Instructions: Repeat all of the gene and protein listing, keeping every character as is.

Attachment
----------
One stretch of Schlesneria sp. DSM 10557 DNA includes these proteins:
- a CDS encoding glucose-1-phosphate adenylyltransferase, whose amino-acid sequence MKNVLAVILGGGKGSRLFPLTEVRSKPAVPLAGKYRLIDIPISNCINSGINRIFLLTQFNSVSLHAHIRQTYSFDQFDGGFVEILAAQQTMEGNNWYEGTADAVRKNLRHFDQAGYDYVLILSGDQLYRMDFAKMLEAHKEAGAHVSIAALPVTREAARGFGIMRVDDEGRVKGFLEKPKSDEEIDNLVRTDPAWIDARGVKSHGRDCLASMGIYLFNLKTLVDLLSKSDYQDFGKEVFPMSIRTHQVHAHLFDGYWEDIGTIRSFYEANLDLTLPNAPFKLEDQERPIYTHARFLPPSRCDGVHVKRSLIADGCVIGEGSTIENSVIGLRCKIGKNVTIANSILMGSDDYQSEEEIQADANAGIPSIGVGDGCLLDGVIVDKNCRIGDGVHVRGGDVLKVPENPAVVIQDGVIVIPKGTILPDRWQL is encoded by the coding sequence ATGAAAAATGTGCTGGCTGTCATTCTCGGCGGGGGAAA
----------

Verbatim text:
One stretch of Schlesneria sp. DSM 10557 DNA includes these proteins:
- a CDS encoding glucose-1-phosphate adenylyltransferase, whose amino-acid sequence MKNVLAVILGGGKGSRLFPLTEVRSKPAVPLAGKYRLIDIPISNCINSGINRIFLLTQFNSVSLHAHIRQTYSFDQFDGGFVEILAAQQTMEGNNWYEGTADAVRKNLRHFDQAGYDYVLILSGDQLYRMDFAKMLEAHKEAGAHVSIAALPVTREAARGFGIMRVDDEGRVKGFLEKPKSDEEIDNLVRTDPAWIDARGVKSHGRDCLASMGIYLFNLKTLVDLLSKSDYQDFGKEVFPMSIRTHQVHAHLFDGYWEDIGTIRSFYEANLDLTLPNAPFKLEDQERPIYTHARFLPPSRCDGVHVKRSLIADGCVIGEGSTIENSVIGLRCKIGKNVTIANSILMGSDDYQSEEEIQADANAGIPSIGVGDGCLLDGVIVDKNCRIGDGVHVRGGDVLKVPENPAVVIQDGVIVIPKGTILPDRWQL is encoded by the coding sequence ATGAAAAATGTGCTGGCTGTCATTCTCGGCGGGGGAAA